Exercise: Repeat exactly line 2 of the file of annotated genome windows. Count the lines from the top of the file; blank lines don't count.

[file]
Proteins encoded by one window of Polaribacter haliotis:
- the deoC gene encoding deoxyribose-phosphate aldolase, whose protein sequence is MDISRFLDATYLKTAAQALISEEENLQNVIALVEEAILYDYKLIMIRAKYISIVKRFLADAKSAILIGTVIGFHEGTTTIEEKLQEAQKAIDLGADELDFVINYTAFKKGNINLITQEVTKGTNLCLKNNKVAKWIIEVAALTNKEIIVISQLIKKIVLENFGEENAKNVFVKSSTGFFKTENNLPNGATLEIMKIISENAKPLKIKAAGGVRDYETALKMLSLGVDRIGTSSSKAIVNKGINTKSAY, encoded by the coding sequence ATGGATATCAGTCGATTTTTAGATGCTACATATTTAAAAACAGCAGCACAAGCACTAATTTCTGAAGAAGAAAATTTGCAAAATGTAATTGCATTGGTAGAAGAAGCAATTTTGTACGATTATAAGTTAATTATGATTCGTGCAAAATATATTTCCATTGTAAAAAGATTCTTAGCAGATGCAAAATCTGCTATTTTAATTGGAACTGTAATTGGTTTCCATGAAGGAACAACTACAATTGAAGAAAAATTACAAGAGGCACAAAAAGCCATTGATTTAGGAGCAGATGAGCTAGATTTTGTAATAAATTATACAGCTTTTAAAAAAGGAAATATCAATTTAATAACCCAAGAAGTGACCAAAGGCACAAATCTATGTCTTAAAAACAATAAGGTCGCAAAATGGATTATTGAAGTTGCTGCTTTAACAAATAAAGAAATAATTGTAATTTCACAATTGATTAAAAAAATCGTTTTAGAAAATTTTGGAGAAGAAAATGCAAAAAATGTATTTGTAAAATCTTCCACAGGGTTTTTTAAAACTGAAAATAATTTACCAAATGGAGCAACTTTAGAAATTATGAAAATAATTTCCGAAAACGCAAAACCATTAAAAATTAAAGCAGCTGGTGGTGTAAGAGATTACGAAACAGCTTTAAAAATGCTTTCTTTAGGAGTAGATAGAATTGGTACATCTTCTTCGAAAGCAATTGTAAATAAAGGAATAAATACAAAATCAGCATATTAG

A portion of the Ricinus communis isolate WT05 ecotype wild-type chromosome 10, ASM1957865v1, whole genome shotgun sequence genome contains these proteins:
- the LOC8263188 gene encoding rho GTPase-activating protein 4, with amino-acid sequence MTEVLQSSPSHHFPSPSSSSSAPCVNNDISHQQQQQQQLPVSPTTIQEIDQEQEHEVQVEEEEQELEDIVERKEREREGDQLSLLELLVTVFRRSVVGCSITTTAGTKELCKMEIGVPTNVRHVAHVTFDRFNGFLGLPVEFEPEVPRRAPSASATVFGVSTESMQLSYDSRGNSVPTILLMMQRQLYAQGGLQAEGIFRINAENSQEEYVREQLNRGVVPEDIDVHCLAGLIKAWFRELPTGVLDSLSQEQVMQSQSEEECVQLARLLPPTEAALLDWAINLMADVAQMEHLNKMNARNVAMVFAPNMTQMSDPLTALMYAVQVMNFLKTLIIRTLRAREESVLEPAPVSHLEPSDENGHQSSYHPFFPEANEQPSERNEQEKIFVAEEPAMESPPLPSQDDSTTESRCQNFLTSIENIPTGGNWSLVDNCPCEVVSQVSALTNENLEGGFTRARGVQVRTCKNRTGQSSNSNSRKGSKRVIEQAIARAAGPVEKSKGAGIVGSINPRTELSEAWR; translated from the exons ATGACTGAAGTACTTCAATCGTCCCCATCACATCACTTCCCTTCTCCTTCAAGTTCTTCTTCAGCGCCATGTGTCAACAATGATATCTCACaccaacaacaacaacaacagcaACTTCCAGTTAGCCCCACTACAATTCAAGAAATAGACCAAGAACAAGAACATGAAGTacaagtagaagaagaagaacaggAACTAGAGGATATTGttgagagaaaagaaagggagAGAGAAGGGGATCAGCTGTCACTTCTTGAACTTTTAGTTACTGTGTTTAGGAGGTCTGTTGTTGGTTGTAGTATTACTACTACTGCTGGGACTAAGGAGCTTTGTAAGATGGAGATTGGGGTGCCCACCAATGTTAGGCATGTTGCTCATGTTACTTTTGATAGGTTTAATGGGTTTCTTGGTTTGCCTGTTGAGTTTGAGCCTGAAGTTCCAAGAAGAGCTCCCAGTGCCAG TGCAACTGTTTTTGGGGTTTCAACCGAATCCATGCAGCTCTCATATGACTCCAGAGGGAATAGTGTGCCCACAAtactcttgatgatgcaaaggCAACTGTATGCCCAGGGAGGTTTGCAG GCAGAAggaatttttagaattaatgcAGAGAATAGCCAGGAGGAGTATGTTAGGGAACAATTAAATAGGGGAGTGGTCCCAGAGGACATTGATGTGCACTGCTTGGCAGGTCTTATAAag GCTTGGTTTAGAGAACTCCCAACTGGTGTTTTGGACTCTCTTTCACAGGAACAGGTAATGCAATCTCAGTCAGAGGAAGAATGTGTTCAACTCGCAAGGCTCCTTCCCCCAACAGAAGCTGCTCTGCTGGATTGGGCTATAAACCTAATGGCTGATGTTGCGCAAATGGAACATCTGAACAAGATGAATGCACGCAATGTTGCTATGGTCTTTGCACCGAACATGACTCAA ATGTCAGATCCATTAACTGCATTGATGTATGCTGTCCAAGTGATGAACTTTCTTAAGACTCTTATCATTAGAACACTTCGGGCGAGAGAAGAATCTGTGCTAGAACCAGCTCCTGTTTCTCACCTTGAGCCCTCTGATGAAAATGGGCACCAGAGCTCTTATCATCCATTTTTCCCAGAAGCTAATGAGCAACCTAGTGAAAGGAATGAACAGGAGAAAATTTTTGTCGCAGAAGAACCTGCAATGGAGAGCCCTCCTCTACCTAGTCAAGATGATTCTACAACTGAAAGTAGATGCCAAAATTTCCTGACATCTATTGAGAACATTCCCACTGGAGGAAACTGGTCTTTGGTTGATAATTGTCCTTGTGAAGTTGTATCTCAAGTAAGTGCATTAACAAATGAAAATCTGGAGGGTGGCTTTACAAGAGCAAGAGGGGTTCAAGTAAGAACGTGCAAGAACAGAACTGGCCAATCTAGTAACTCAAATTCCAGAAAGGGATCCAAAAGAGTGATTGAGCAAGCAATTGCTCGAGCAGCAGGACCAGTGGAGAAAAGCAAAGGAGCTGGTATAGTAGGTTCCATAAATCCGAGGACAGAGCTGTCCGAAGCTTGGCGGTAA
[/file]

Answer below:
- the deoC gene encoding deoxyribose-phosphate aldolase, whose protein sequence is MDISRFLDATYLKTAAQALISEEENLQNVIALVEEAILYDYKLIMIRAKYISIVKRFLADAKSAILIGTVIGFHEGTTTIEEKLQEAQKAIDLGADELDFVINYTAFKKGNINLITQEVTKGTNLCLKNNKVAKWIIEVAALTNKEIIVISQLIKKIVLENFGEENAKNVFVKSSTGFFKTENNLPNGATLEIMKIISENAKPLKIKAAGGVRDYETALKMLSLGVDRIGTSSSKAIVNKGINTKSAY, encoded by the coding sequence ATGGATATCAGTCGATTTTTAGATGCTACATATTTAAAAACAGCAGCACAAGCACTAATTTCTGAAGAAGAAAATTTGCAAAATGTAATTGCATTGGTAGAAGAAGCAATTTTGTACGATTATAAGTTAATTATGATTCGTGCAAAATATATTTCCATTGTAAAAAGATTCTTAGCAGATGCAAAATCTGCTATTTTAATTGGAACTGTAATTGGTTTCCATGAAGGAACAACTACAATTGAAGAAAAATTACAAGAGGCACAAAAAGCCATTGATTTAGGAGCAGATGAGCTAGATTTTGTAATAAATTATACAGCTTTTAAAAAAGGAAATATCAATTTAATAACCCAAGAAGTGACCAAAGGCACAAATCTATGTCTTAAAAACAATAAGGTCGCAAAATGGATTATTGAAGTTGCTGCTTTAACAAATAAAGAAATAATTGTAATTTCACAATTGATTAAAAAAATCGTTTTAGAAAATTTTGGAGAAGAAAATGCAAAAAATGTATTTGTAAAATCTTCCACAGGGTTTTTTAAAACTGAAAATAATTTACCAAATGGAGCAACTTTAGAAATTATGAAAATAATTTCCGAAAACGCAAAACCATTAAAAATTAAAGCAGCTGGTGGTGTAAGAGATTACGAAACAGCTTTAAAAATGCTTTCTTTAGGAGTAGATAGAATTGGTACATCTTCTTCGAAAGCAATTGTAAATAAAGGAATAAATACAAAATCAGCATATTAG